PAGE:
At this year’s WWDC, Apple devoted a lot of onstage attention to a revamp of the Notes app in both iOS 9 and OS X El Capitan. One of my favorite additions is inline web link previews. Just paste a URL, and Notes will turn the link into a preview bubble with a thumbnail for the page, as well as a title and description.

This got me thinking about the possibility of applying the same functionality to other apps. The most obvious place to start, in my opinion, is Messages. I’m constantly sending and receiving links through iMessage throughout the day, whether it’s to a web page, an image, or even just a tweet. Having to flip back and forth between Safari and Messages just to see what the link I’ve been sent is removes me from the conversation and slows down my workflow.

This problem has been partially solved by applications such as HipChat, which I’ve been using for years. Just paste in a link to a tweet, and you can read the tweet inline with the rest of the messages in the chat room. No need to click or tap on anything. After using HipChat, links in Messages feel like a step backwards. However, HipChat has its limits, both in terms of functionality and design, and I think that Messages on both iOS and OS X could take this concept of inline previews to the next level. Let’s take a closer look.


The state of document and link previews in Messages today.

If you’re familiar with the Finder in OS X, you’ve likely used Quick Look before. Select just about any file and hit the space bar, and you’ll see a preview of it. Apple has integrated a feature by the same name into iOS, but its functionality is much more rudimentary, showing little more than the file name and application icon for a file sent across Messages. Right now, the only exceptions to this rule are when someone shares their location with you in Messages, or you receive a contact, both of which show detailed previews.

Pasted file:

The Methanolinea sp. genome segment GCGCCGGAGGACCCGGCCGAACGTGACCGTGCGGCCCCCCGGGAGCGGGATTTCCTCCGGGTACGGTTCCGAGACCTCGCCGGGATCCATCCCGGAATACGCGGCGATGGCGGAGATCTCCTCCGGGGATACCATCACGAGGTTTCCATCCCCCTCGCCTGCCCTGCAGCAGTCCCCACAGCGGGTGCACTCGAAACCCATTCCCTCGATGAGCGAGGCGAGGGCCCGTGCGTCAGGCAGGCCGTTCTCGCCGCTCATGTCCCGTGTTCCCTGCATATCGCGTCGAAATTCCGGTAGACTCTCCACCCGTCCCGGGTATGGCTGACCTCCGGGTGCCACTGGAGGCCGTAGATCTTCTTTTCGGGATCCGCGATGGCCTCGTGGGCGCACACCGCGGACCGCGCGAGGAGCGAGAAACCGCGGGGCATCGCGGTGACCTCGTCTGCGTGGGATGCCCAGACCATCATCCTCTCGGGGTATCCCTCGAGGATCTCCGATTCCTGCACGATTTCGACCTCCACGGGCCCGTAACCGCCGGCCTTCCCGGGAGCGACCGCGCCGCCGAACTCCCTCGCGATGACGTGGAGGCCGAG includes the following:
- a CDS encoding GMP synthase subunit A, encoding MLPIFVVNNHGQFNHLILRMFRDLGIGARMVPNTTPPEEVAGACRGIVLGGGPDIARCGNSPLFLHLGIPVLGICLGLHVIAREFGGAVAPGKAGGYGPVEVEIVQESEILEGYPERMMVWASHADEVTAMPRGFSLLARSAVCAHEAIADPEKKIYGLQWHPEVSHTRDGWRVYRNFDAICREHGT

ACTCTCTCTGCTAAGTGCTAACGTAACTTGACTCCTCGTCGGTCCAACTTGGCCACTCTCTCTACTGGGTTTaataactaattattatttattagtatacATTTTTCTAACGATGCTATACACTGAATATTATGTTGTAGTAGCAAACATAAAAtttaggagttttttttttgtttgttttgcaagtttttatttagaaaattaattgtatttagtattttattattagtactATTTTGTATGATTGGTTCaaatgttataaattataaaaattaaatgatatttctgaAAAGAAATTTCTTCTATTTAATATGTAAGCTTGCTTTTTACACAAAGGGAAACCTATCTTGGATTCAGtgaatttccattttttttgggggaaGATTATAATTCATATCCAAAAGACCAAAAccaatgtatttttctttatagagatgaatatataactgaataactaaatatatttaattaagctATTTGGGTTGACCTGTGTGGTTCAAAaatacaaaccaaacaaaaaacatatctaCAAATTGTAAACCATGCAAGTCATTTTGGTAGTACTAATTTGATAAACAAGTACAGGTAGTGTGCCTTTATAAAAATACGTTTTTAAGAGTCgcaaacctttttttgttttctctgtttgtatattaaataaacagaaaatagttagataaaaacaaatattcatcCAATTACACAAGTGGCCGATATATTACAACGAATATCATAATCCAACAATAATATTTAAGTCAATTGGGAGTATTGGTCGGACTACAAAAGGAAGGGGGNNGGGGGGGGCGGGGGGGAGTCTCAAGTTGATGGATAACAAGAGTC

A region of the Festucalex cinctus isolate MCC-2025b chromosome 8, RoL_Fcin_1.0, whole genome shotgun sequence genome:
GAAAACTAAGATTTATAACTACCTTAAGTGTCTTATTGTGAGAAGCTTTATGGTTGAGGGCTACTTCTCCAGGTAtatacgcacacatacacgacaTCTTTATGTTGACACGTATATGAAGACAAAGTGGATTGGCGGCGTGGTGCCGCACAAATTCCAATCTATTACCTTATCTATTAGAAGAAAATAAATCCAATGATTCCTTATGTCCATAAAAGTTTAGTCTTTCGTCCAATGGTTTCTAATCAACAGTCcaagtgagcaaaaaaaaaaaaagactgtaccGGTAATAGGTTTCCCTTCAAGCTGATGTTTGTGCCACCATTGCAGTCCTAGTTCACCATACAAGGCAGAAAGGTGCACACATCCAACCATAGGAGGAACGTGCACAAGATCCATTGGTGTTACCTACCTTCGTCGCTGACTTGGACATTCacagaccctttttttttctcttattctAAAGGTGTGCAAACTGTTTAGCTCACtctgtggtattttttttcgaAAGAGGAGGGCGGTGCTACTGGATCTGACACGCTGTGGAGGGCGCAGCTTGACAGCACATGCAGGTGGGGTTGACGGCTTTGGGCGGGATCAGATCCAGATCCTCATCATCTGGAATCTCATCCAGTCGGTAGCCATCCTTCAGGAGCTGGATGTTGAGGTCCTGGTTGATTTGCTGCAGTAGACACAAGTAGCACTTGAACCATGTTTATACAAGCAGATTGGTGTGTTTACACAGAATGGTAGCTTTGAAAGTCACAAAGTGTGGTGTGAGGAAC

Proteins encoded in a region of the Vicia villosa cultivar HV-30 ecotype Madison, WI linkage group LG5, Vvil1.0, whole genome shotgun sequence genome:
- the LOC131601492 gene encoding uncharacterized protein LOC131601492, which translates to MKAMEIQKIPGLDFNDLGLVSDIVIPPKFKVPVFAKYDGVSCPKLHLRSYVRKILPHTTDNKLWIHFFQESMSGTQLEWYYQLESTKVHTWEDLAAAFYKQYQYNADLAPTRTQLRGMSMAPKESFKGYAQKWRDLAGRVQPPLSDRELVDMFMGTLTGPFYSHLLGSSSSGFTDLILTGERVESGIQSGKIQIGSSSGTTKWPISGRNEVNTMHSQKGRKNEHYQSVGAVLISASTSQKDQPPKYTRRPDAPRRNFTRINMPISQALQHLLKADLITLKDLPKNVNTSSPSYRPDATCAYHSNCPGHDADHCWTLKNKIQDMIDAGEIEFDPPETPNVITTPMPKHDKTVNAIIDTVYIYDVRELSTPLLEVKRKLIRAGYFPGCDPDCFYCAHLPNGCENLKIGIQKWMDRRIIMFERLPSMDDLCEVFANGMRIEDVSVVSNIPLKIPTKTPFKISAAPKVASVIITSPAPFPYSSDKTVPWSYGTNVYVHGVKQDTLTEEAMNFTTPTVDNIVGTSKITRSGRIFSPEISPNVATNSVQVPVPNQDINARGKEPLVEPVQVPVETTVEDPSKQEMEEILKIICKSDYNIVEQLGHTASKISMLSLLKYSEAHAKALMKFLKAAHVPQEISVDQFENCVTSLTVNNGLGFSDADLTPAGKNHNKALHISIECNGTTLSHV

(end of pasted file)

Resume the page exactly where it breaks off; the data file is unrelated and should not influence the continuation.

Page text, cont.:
Click any mockup for a larger preview.

Applying this same basic principle to Messages has immediately obvious benefits. An inline website preview, image, or tweet informs you of what you’re going to see before you even tap the link, if you need to at all.

Going further, links to YouTube videos could show the video thumbnail as well as the video title inline. Even links to iTunes Store content could be enhanced, showing a thumbnail and title right in Messages, or the album art and a preview button for a song from Apple Music.

There are uses for these inline previews beyond entertainment, too. Want to invite someone to an event? Forget sending an email, just message them the invitation and they can accept without leaving the app. iWork and Microsoft Office documents could show document previews and filenames without tapping. Voice Memos could play right in your conversation, just like iMessage audio messages.

If you’ve ever tried to share a note from the Notes app with someone over iMessage, you’ll know that right now, the contents of your note just get dumped into one long, scrolling box of text, with questionable formatting. Notes with inline previews could show the title and first few lines, offering to expand out to the full, properly formatted version with a tap.

Often times I find myself wanting to share the current weather with someone over iMessage who doesn’t live nearby, but right now the only simple way to do that is to take a screenshot of your weather app and send it over. Inline weather previews would allow you to hit a simple share button in the Weather app and send what could almost be described as a little weather “widget” to someone else. Last, but not least, who couldn’t use a little motivation now and then? Sharing your Apple Watch’s activity rings with someone else might just provide you that little bit of motivation you need to fill your exercise ring… or you could just brag once you have.

One of the best parts of these inline previews is that they aren’t limited just to the Messages app. The same previews could work in other Apple apps like Mail and Notes, or even in third party apps that support document-style text input. A feature like this, while subtle in implementation, has the potential to save a significant amount of time and remove points of friction in anyone’s workflow.

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